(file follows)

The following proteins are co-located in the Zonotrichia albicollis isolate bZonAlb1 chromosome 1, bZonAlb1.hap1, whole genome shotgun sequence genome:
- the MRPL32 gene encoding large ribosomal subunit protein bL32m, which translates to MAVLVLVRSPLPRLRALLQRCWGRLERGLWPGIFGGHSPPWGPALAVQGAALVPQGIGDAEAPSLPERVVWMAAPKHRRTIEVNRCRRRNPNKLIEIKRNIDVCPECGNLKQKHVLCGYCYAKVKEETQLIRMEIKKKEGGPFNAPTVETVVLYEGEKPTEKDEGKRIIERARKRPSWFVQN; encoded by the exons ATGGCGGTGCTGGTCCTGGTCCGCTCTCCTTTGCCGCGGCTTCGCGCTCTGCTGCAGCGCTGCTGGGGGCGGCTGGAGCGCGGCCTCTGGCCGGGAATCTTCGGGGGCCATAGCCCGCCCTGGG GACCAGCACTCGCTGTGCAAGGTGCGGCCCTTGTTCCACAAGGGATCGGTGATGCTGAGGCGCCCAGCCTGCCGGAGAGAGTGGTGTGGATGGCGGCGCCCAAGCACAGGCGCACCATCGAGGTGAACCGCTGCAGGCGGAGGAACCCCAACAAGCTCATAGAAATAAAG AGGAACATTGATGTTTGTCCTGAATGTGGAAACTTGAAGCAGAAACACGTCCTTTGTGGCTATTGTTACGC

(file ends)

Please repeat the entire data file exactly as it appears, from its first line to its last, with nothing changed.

The following proteins are co-located in the Zonotrichia albicollis isolate bZonAlb1 chromosome 1, bZonAlb1.hap1, whole genome shotgun sequence genome:
- the MRPL32 gene encoding large ribosomal subunit protein bL32m, which translates to MAVLVLVRSPLPRLRALLQRCWGRLERGLWPGIFGGHSPPWGPALAVQGAALVPQGIGDAEAPSLPERVVWMAAPKHRRTIEVNRCRRRNPNKLIEIKRNIDVCPECGNLKQKHVLCGYCYAKVKEETQLIRMEIKKKEGGPFNAPTVETVVLYEGEKPTEKDEGKRIIERARKRPSWFVQN; encoded by the exons ATGGCGGTGCTGGTCCTGGTCCGCTCTCCTTTGCCGCGGCTTCGCGCTCTGCTGCAGCGCTGCTGGGGGCGGCTGGAGCGCGGCCTCTGGCCGGGAATCTTCGGGGGCCATAGCCCGCCCTGGG GACCAGCACTCGCTGTGCAAGGTGCGGCCCTTGTTCCACAAGGGATCGGTGATGCTGAGGCGCCCAGCCTGCCGGAGAGAGTGGTGTGGATGGCGGCGCCCAAGCACAGGCGCACCATCGAGGTGAACCGCTGCAGGCGGAGGAACCCCAACAAGCTCATAGAAATAAAG AGGAACATTGATGTTTGTCCTGAATGTGGAAACTTGAAGCAGAAACACGTCCTTTGTGGCTATTGTTACGC